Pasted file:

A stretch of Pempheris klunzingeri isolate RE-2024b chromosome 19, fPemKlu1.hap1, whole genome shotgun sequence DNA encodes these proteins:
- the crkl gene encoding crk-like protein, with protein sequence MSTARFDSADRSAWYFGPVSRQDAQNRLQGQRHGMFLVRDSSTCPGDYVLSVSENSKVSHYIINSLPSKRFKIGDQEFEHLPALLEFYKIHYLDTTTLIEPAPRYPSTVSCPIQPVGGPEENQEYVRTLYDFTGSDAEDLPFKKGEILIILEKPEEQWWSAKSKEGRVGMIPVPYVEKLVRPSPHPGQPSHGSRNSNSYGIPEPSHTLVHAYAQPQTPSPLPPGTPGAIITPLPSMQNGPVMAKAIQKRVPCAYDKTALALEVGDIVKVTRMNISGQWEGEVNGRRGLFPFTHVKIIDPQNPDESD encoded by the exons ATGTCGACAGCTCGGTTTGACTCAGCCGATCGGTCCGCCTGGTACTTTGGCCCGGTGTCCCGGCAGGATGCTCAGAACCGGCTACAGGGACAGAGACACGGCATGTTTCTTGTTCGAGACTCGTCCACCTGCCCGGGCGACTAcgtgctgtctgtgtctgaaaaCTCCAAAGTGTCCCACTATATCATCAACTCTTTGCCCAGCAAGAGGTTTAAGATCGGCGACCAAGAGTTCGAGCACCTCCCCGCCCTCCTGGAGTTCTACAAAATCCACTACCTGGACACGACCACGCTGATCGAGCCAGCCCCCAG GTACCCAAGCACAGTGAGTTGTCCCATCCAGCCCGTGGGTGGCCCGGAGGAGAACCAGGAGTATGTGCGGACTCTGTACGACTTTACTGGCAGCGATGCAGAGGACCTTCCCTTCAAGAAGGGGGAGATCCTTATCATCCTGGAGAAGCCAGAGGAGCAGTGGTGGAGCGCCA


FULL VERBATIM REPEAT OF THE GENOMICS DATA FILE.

A stretch of Pempheris klunzingeri isolate RE-2024b chromosome 19, fPemKlu1.hap1, whole genome shotgun sequence DNA encodes these proteins:
- the crkl gene encoding crk-like protein, with protein sequence MSTARFDSADRSAWYFGPVSRQDAQNRLQGQRHGMFLVRDSSTCPGDYVLSVSENSKVSHYIINSLPSKRFKIGDQEFEHLPALLEFYKIHYLDTTTLIEPAPRYPSTVSCPIQPVGGPEENQEYVRTLYDFTGSDAEDLPFKKGEILIILEKPEEQWWSAKSKEGRVGMIPVPYVEKLVRPSPHPGQPSHGSRNSNSYGIPEPSHTLVHAYAQPQTPSPLPPGTPGAIITPLPSMQNGPVMAKAIQKRVPCAYDKTALALEVGDIVKVTRMNISGQWEGEVNGRRGLFPFTHVKIIDPQNPDESD encoded by the exons ATGTCGACAGCTCGGTTTGACTCAGCCGATCGGTCCGCCTGGTACTTTGGCCCGGTGTCCCGGCAGGATGCTCAGAACCGGCTACAGGGACAGAGACACGGCATGTTTCTTGTTCGAGACTCGTCCACCTGCCCGGGCGACTAcgtgctgtctgtgtctgaaaaCTCCAAAGTGTCCCACTATATCATCAACTCTTTGCCCAGCAAGAGGTTTAAGATCGGCGACCAAGAGTTCGAGCACCTCCCCGCCCTCCTGGAGTTCTACAAAATCCACTACCTGGACACGACCACGCTGATCGAGCCAGCCCCCAG GTACCCAAGCACAGTGAGTTGTCCCATCCAGCCCGTGGGTGGCCCGGAGGAGAACCAGGAGTATGTGCGGACTCTGTACGACTTTACTGGCAGCGATGCAGAGGACCTTCCCTTCAAGAAGGGGGAGATCCTTATCATCCTGGAGAAGCCAGAGGAGCAGTGGTGGAGCGCCA